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Teaching and Learning Forum 2006 [ Refereed papers ]
University units specialising in scientific communication are valuable for teaching generic skills

Peter Hutton and Jo Pluske
Faculty of Natural and Agricultural Sciences
The University of Western Australia

The method of teaching scientific communication is critical for achieving the university objective of producing well-rounded individuals capable of mature and critical thinking with an eye to the future well-being of society. Within the confines of a preliminary study, we investigated student perspectives as an indicator of the effectiveness of the teaching of scientific communication skills within the Faculty of Natural and Agricultural Sciences (FNAS) at The University of Western Australia. Three groups of people associated with FNAS (graduates and undergraduates with and without training in specialised units in scientific communication) participated in an email questionnaire. Respondents reacted to questions designed to ascertain the credibility of specialised communication units and the impact that these units have had on attaining generic skills. Both graduates and undergraduates with training in specialised units in scientific communication highly valued these units and the generic skills that they had learned. The graduates felt that it was crucial to teach these skills within specialised units and other units should reinforce this knowledge. Undergraduates without specialised training in scientific communication units felt less strongly that the communication skills that they had learned had given them an advantage (P=0.002). This group also placed less value on the importance of communication units to their university learning (P=0.001). Results from this study indicate that teaching generic skills in scientific communication within specialised units returns positive outcomes and paves the way for more research in this field.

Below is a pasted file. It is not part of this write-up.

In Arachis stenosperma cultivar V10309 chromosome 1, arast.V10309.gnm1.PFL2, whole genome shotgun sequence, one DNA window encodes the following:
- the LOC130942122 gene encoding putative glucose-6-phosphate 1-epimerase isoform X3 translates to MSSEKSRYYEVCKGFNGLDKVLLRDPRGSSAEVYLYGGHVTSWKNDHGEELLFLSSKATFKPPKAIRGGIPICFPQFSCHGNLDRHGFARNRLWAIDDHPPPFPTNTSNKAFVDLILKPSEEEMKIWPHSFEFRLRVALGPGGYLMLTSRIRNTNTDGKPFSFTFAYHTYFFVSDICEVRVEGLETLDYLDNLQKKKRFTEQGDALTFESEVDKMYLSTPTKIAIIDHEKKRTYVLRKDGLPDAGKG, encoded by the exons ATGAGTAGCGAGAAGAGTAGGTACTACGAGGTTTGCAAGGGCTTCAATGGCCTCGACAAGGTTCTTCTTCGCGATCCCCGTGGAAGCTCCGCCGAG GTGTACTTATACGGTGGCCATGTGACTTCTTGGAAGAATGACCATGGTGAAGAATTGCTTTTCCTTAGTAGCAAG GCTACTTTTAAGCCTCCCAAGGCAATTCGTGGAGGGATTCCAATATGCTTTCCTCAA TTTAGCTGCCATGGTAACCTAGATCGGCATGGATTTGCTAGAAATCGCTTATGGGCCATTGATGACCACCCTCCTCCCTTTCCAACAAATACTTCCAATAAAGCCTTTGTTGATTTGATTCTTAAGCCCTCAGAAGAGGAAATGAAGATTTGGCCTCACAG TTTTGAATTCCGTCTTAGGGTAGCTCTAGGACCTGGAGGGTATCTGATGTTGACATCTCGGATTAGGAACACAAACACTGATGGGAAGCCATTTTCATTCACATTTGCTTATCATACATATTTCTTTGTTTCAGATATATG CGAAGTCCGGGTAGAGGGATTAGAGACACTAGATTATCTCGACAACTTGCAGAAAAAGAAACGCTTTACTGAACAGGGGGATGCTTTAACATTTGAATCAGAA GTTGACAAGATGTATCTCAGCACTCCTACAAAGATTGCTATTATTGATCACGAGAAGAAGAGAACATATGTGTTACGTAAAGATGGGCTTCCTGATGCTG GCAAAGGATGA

Introduction

Universities worldwide are under constant pressure to define the education that they offer through a description of the generic qualities and skills that their graduates posses. At the University of Western Australia, the experience of learning aims to be more than simply training students for employment. The university seeks to produce well-rounded individuals capable of mature and critical thinking with an eye to the future well-being of society (Centre for the Advancement of Teaching and Learning 2006). However, Australian university teachers are not united on either the nature of these outcomes or the teaching and learning processes that might facilitate the development of these outcomes (Barrie 2004). The objectives of a university in teaching graduate attributes must become unified if it is to produce graduates that will thrive in the constant change and uncertainty that is modern life (Barrie 2005).

The development of generic skills has been motivated by the belief that there are skills that all graduates should possess that are applicable to a wide range of tasks and contexts beyond the university setting (Gilbert et al. 2004). Generic graduate attributes are considered to be the qualities, skills, and understandings a university community views as important for its students to develop during their time at the institution (Bowden et al. 2000). Generic attributes include thinking skills, communication skills, teamwork skills, information management, creativity, ethical practice and integrity (Hager et al. 2002). The definition of what the university community views as important can now be interpreted as "to enhance the learning capability and employability of graduates" (Hager et al. 2002). These are transferable qualities that not only include expertise and technical knowledge in a discipline but also social good in an unknown future (Bowden et al. 2000). Therefore, if generic skills are transferable skills they increase social good in an unknown future.

A recent study by the Department of Education Training and Youth Affairs (2000) investigated employer satisfaction with graduate skills. The investigators found that "lack of communication skills", was most commonly cited by employers as a skill deficiency in graduate recruits. Employers view communication skills as employability skills and according to Brown (2002) these are what they desire entry-level employees to posses rather than technology competencies.

Thus, the role of the university must be to develop relationships between industry and higher education by teaching generic (transferable) skills to students. The generic skills learned at university need to be those that are used in the wide variety of workplace environments that graduates enter. Generic skills are actually employability skills because they can be used to add social good in an unknown future. This preliminary study focuses on the teaching of generic skills in scientific communication within FNAS at The University of Western Australia.

How generic skills are currently being taught at FNAS